Master Teacher Interview With Barb Underwood
By Will Janssen, WMEA Vice President, South Central District
Our master teacher interview for this newsletter is with Barb Underwood. Barb is an elementary general music educator in the Mount Horeb Area School District. Most of her teaching has been with our youngest learners. Barb will be retiring in just a few weeks after a 30-year career in Mount Horeb.
What drew you to teaching from your former career?
Having a career as a music educator was always high on my list of options and aspirations for my life. After high school I went to college and was on the path of music education. As life happens, after two years of college I ended up working for an airline for a little over five years, always with the plan of returning to college to become a music teacher. There was this moment I distinctly recall when I realized that anyone could do my job as a passenger service agent – and I wanted to have a career where it mattered that it was me, not just some person doing the job. I think that was the beginning of the realization that I needed to complete my degree to fulfill my goal of being a music educator. Being a teacher is a job not just anybody can fill, rather the individual really makes a difference.
Music education has experienced a lot of change over the past years. Is there a change in how we teach music that you have found beneficial for students?
Technology is an obvious change over the thirty years that I have been teaching. Sometimes I think the benefits are more for the teacher than the students, though I’d like to think the students benefit, as well. One thing I love is the ease of typing song lyrics and displaying them for the class. What great literacy practice we get as we learn songs! Back in the day there was the overhead projector, which actually served the purpose quite well. (Do you even know what I’m talking about?) But now the SMART Board or similar technology is really smooth and so easy to organize. I also appreciate the ability to so easily share a video or a song with a class. It can be a virtual field trip to learn about instruments and the orchestra, composers, or almost anything. There are also some great interactive games and lessons that are fun learning tools. I consciously do not rely on technology too much because I feel young people today have enough (too much?) technology in their lives. Music is so much more than technology. I really want to do my part to keep the personal connection with people and music.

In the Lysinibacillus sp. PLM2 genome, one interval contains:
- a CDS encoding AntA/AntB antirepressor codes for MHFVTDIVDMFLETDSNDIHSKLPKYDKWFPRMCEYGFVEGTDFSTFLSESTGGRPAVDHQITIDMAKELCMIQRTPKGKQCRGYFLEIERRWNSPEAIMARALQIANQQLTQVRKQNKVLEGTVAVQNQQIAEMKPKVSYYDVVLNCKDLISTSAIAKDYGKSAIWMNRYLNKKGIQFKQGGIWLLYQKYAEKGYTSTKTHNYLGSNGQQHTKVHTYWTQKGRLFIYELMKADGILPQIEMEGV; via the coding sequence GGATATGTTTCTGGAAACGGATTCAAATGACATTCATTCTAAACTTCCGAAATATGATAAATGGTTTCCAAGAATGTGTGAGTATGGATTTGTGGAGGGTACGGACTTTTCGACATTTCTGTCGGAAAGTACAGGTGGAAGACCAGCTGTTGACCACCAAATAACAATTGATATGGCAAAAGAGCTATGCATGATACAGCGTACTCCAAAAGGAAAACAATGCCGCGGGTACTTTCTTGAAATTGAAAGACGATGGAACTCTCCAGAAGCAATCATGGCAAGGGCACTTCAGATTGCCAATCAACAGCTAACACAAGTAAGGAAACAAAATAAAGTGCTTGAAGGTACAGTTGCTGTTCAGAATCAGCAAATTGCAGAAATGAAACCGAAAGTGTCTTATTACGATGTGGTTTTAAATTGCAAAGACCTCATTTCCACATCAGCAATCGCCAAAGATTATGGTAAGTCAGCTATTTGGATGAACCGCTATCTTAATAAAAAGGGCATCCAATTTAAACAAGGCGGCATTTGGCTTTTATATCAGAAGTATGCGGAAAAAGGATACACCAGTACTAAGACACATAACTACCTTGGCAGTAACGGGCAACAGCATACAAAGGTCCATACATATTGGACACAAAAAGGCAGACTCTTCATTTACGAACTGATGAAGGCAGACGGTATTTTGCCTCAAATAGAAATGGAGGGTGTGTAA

How do you keep a balance between what you sense children need to experience in your classroom as compared to what the curriculum calls for, or do those match most of the time?
The curriculum is flexible enough and the variety of musical experiences is so vast. I think and hope that over time the children get the important parts of the curriculum that they need, both as a foundation for their future musical opportunities and for what they need on a more personal level.
What do you find to be the most satisfying aspect of your work?
Personal relationships with students are something I really treasure. I also really enjoy that music class is different from the rest of their school day. Music is so multidisciplinary which is something I love. In addition to learning about music we include literacy, math, science, social studies (history and geography), movement (physical education) and the emotional responses music can elicit.
What is the most challenging aspect of working with young learners?
With thirty minute classes it is challenging to build relationships with the children while attempting to stick to the lesson plan. While accomplishing the objectives is a high priority this is also the only time I have with the students so I try to allow a small amount of time to let a couple students share something on their mind.